Wednesday, November 19, 2008
I feel a little guilty recommending a film about a self-appointed moral guardian who campaigned against the BBC broadcasting Doctor Who and Magical Mystery Tour, and Monty Python's Flying Circus, but the "Masterpiece Contemporary" production of Filth manages to be good fun. It's a tart, fact-based comedy, in the vein of the madam movie Personal Services, which also starred Julie Walters. The show is unthinkable without Walters' stonily amusing portrayal of Mary Whitehouse, a prim, but genuinely caring, Christian so deeply offended by the Beeb's boundary-stretching tea time programming she mobilizes a grassroots campaign against it, putting her in the crosshairs of BBC director-general Hugh Greene. Just as the movie is too generous toward Whitehouse--who in so militantly rejecting the revolutions of the Sixties as they washed over Britain became a minor celebrity herself, parodied on the programs she railed against, name-checked or referred to in Pink Floyd and Deep Purple songs heard on the soundtrack, and allegedly inspiring Dame Edna Everage--it makes more of a monster of the progressive Greene than is absolutely necessary. He's swinishly portrayed by Hugh Bonneville as an uncaring opportunist: Not only is he deeply loathed by the more traditional writers and documentarians at the BBC (who retaliate by leaking controversial scripts to Whitehouse), but he ignores the firebrands who are giving him the controversy-creating material he craves.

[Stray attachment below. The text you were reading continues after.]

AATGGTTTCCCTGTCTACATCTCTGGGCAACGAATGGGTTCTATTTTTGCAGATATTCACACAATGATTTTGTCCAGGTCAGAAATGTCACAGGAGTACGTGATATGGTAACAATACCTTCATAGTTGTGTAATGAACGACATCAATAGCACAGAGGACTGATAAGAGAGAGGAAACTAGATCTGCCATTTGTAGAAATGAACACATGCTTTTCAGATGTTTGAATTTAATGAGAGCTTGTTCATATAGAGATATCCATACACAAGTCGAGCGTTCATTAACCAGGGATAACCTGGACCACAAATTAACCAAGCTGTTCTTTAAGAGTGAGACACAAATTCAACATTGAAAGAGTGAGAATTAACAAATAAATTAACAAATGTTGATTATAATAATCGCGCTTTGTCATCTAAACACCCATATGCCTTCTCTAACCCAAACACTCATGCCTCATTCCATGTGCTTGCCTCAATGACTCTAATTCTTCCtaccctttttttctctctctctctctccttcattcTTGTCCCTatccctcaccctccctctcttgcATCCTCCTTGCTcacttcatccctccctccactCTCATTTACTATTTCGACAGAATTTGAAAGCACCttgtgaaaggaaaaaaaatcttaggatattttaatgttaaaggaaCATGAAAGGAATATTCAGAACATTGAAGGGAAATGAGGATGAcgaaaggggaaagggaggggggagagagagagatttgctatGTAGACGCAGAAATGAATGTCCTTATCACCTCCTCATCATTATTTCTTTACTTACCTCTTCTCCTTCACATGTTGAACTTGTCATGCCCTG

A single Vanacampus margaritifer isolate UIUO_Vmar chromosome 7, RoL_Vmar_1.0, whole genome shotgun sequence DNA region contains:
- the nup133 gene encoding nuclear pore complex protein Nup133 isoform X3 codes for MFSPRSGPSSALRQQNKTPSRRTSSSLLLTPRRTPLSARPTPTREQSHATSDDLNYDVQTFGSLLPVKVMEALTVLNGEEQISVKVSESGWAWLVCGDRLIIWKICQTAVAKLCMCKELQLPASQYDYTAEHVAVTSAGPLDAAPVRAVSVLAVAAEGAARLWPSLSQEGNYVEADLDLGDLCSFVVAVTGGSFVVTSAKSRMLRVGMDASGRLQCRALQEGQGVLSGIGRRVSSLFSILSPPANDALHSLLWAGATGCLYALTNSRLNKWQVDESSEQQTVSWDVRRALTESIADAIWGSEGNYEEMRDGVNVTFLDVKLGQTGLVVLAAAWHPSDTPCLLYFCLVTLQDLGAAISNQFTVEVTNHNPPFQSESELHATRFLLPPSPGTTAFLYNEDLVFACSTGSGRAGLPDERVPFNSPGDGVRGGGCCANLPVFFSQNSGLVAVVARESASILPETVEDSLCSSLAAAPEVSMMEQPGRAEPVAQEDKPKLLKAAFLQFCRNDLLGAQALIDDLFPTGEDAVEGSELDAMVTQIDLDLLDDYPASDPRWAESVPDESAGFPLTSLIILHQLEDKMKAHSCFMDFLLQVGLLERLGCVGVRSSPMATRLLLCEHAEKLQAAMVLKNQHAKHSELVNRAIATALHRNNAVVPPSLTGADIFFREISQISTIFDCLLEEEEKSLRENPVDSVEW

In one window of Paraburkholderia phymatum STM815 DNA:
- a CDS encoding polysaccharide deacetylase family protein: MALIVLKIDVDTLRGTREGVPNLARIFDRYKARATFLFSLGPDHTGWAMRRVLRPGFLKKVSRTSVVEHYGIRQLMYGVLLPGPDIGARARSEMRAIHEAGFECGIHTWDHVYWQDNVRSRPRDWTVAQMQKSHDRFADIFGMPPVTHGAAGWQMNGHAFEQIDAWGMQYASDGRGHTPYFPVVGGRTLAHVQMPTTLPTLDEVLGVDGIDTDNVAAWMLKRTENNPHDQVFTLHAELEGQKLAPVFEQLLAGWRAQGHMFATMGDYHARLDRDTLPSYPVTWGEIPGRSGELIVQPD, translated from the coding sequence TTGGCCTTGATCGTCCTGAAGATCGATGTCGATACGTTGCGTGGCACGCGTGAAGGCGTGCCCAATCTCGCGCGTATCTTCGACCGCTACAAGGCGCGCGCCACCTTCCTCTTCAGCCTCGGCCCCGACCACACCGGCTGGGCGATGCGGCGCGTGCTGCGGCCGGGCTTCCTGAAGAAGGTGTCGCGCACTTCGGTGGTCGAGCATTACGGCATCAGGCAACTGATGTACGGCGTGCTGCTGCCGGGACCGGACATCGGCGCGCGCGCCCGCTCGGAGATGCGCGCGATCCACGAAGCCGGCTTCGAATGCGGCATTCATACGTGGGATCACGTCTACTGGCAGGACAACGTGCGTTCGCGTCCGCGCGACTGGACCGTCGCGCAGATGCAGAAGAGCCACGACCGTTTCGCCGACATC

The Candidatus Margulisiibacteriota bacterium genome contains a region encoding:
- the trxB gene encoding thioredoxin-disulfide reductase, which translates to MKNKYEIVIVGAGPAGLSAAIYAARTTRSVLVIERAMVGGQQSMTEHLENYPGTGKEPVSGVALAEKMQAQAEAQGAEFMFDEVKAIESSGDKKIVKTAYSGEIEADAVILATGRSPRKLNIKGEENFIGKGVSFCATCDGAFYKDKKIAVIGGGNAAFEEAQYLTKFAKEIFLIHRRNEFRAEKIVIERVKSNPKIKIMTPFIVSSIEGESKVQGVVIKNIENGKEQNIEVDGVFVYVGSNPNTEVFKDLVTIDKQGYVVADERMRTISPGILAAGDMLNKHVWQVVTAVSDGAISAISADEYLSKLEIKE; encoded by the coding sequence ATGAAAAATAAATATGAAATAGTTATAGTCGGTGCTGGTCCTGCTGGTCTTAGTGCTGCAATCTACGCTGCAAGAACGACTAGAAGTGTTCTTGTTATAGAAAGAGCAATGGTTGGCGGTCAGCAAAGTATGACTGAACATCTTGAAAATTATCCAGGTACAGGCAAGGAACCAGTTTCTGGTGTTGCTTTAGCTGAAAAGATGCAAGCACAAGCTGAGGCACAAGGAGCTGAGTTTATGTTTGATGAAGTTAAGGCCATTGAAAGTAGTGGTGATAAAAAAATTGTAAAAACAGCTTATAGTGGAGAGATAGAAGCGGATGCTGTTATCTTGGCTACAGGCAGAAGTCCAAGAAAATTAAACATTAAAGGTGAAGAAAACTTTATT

There were more colors to both these adversaries, who "meet" in an outlandish dream sequence as Whitehouse contemplates giving up her crusade. And the film stops well short of Whitehouse's nutter phase, when she took her prejudices to court. But the comedy-etched portrayals by the two performers are in sync with the not-too-serious, not-too-flippant tone taken by writer Amanda Coe and director Andy DeEmmony, and it did get me thinking about the issue from the other side. (It bothers me how much vulgarity has seeped into the so-called "family viewing hour" of 8-9pm.) There is, in addition, a delightful supporting performance by Alun Armstrong as Whitehouse's patience-stretched spouse, Ernest; watch how he quietly breaks the news to Mary that she might reconsider the name of her group, Clean Up National TV, based on its acronym. Filth re-airs late tonight/early Thursday at 1:15am EST on PBS...with a few dirty words blipped out by our own censors.